Elisabeth Weber – Expel
Jane Doe isn’t the only sales rep at Acme Widgets who spends some of her weekends catching up on emails and unfinished tasks. In fact, since she’s been working remotely, she’s found it easier to fulfill the oft-competing demands of her home and family lives. She can get a lot done in what used to be her off hours.
But what if her logins begin occurring even outside her new work routines? What if they’re late at night? Are they actually an attacker using stolen credentials to access her account? And what if these unusual logins go undetected and Acme gets hit with ransomware or a data breach?
These are the types of scenarios facing Elisabeth Weber. As the principal data scientist at Expel, she builds the predictive models the company uses to alert its customers to potential cyberthreats and how to remedy cybersecurity issues.
“I love to take big messy data sets and use them to drive decisions—to make something from them while also finding ways to simplify them and make them easier for others to understand,” Weber says. “Data science can often be a black box, and in the security space, it’s incredibly important to be able to see why a model is making a decision.”
SOC it to them
Founded in 2016 by Dave Merkel, Yanek Korff and Justin Bajko, Expel is what’s called a managed detection and response provider. It uses the existing security products of customers to monitor their IT environments 24/7/365. If they identify a potential incident or vulnerability, Expel informs customers, takes action to stop malicious activity in progress, and offers solutions for the causes.
Expel offers MDR services for cloud platforms including Amazon Web Services, Microsoft Azure and Google Cloud, as well as on-premises infrastructure and software as a service, or SaaS applications.
Analytics and statistics are crucial to building the cybersecurity models Expel’s customers don’t always have the means or staff to do, Weber says.
Weber is a data scientist employing the traditional scientific method, beginning with an observation that leads to a question. That’s followed by testing the hypothesis and collecting data, analyzing the data, drawing conclusions, and reporting the results.
“We call it ‘optimizing the human moment.’ The data science life cycle is engineering, analysis, determining what’s predictive, and retrying models,” Weber says. “I work on building out the models that help with security operations center, or SOC, efficiency.”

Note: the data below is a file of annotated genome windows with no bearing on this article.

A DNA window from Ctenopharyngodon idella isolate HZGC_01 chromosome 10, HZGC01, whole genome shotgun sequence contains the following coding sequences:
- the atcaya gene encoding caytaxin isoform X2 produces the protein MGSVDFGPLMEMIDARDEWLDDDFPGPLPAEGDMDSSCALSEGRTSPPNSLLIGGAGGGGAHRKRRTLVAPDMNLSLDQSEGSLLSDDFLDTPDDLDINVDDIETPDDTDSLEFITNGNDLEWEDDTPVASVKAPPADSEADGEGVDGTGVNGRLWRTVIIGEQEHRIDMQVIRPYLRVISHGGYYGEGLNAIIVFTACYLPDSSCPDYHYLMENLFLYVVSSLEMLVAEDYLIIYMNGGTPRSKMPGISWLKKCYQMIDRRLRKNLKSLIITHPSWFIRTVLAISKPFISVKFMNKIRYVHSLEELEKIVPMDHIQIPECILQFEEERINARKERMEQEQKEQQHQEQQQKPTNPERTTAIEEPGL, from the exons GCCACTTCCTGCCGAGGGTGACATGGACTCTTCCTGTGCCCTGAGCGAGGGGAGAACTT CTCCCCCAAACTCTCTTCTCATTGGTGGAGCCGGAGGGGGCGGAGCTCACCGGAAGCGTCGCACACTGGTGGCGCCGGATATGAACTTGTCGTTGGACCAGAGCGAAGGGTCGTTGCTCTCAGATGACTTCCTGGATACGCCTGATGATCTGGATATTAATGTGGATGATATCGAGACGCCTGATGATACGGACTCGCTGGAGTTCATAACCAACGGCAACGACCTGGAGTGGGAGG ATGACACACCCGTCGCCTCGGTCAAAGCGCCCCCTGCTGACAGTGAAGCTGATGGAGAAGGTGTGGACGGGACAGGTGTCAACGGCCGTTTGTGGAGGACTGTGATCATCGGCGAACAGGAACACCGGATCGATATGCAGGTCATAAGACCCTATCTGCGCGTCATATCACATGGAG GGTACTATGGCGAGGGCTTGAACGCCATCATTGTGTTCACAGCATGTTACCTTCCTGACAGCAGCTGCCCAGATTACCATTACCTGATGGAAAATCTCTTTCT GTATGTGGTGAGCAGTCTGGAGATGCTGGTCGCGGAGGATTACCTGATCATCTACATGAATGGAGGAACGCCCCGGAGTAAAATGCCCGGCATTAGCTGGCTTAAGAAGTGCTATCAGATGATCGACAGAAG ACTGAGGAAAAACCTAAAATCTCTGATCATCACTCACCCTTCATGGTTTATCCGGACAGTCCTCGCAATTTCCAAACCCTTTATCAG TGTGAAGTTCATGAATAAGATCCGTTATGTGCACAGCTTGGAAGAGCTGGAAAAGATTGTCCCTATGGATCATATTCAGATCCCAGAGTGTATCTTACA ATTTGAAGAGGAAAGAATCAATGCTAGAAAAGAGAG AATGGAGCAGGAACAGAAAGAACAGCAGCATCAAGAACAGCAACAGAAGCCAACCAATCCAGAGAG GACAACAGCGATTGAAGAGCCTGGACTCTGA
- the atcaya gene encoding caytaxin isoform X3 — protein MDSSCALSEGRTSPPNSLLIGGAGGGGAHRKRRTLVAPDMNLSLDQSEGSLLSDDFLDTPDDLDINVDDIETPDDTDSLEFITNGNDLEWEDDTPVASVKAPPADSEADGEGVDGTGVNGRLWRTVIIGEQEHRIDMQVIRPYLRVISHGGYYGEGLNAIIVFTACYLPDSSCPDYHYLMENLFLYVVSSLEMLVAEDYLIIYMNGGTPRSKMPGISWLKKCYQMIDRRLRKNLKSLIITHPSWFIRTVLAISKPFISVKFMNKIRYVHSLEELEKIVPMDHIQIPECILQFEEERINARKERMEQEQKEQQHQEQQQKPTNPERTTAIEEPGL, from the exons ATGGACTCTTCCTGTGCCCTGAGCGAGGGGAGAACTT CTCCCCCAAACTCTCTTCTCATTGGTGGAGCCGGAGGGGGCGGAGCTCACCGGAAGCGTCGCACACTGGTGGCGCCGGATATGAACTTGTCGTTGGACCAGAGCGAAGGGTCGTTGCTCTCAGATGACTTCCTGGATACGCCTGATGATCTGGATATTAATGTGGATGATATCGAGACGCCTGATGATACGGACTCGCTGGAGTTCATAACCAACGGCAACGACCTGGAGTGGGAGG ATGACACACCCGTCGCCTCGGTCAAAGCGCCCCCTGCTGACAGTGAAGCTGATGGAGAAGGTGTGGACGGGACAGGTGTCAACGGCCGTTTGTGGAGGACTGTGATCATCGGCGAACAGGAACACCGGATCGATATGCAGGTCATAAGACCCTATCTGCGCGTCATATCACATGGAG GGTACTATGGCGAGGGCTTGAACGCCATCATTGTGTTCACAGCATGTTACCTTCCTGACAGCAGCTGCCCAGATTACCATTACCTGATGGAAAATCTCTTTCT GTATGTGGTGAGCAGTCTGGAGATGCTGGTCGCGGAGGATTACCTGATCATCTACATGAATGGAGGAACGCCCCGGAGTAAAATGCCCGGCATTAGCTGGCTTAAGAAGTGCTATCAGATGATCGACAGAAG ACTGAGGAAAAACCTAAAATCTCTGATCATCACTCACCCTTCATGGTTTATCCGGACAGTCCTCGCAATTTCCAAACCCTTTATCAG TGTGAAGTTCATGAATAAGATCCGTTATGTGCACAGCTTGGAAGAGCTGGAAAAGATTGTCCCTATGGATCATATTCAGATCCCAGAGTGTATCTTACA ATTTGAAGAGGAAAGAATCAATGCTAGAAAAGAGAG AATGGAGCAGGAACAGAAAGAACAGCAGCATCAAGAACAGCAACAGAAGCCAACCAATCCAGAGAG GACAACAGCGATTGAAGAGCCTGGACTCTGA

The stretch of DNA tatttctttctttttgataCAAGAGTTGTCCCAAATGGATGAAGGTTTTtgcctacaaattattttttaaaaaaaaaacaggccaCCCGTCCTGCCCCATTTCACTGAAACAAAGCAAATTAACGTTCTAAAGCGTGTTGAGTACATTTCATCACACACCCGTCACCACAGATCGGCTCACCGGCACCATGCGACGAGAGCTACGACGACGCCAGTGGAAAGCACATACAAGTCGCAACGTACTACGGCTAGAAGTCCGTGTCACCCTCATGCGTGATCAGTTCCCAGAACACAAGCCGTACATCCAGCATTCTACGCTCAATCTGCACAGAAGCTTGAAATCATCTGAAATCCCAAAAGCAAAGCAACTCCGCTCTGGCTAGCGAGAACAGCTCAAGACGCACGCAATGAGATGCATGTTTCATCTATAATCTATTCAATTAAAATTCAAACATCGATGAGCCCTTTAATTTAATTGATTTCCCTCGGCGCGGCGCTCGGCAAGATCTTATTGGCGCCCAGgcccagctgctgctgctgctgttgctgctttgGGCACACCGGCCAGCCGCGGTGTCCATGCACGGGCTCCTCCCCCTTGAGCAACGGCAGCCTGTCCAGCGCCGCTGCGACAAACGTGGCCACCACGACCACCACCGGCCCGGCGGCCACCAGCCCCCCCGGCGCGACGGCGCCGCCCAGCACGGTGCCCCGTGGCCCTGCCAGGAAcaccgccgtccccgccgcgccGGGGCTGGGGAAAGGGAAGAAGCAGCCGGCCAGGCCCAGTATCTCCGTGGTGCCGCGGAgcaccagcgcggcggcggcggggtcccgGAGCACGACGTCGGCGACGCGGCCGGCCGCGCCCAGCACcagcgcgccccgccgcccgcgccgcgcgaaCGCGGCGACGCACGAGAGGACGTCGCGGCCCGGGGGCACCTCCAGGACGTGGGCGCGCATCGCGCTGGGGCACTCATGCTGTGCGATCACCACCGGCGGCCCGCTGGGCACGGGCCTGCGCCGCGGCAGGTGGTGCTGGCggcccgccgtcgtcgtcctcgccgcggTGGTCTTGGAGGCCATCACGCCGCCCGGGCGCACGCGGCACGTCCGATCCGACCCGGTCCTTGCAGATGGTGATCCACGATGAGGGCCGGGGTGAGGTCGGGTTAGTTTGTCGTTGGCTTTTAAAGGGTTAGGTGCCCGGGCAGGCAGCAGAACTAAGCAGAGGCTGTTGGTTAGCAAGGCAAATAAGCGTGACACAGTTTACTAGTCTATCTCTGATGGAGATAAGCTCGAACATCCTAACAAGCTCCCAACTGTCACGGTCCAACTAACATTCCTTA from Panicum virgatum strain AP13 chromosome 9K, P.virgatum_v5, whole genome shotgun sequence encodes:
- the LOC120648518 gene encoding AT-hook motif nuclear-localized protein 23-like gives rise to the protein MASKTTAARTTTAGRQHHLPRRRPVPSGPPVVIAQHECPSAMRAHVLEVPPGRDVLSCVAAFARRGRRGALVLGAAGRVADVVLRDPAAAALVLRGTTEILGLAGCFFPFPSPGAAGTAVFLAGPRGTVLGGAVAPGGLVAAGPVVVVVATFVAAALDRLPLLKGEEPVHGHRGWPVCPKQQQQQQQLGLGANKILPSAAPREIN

AI and accessibility
As 2022 began, Weber was concluding research for a model to identify anomalous user behavior for Expel’s customers. In addition to detecting anomalous login patterns, the model analyzes things such as IP addresses and locations used for the logins and flags cases that are suspicious for a specific user. Once identified, the model also assesses and prioritizes the severity of threats.
Once the model is built, it will need testing that includes how large a workload the model puts on Expel’s SOC analysts, Weber says.
“The goal here is to combine automation and analyst expertise. We’re trying to provide analysts the most relevant information to help them make a decision,” she says.
All the models she makes need frequent updating to keep pace with emerging cyberthreats. So Weber uses
Arthur AI to monitor the quality of the models she builds—either to aid in explaining a model or uncovering flaws that could prevent understanding the severity of a cyberthreat.
“Arthur AI is great for detecting when it’s time to retrain a model. It can see if the data your model is currently processing has drifted from what you originally used to train the model,” she says. “Arthur AI also helps you understand why the model is making the decision that it makes. In the security space, it’s incredibly important to be able to see why a model is making a decision.”
She adds it’s just as important to have models that are easy for Expel’s analysts to understand and explain as they work with customers.
“Our analysts are my customers. I want the model to be understandable and used with confidence,” Weber says.
A tangible career
Growing up near Richmond, Virginia, Weber excelled at math. However, she was undecided on a major when she enrolled at Virginia Tech University—she wanted to use math tangibly, she says. Statistics was the best way to do that, and as data science was growing in popularity, Weber says she “kind of stumbled onto it.”
After earning her bachelor’s degree in statistics in 2014, she joined Nielsen, the company most known for compiling ratings on TV shows. In her first two years, she was an associate in its emerging leaders program helping to develop technology and process improvement solutions through data science.
Weber became a senior data scientist in 2016 and was lead data scientist when she joined Expel in April 2019. Away from the office, Weber says she and her husband enjoy hiking, and they’re expecting their first child in 2022.
“As the data science field grows, I want to ensure I’m always learning and developing, learning new techniques and new skills,” Weber says. “I can then share that knowledge and teach what I’ve learned, both within and outside the company. That’s something I really enjoy.”
View this feature in the Spring I 2022 Edition here.
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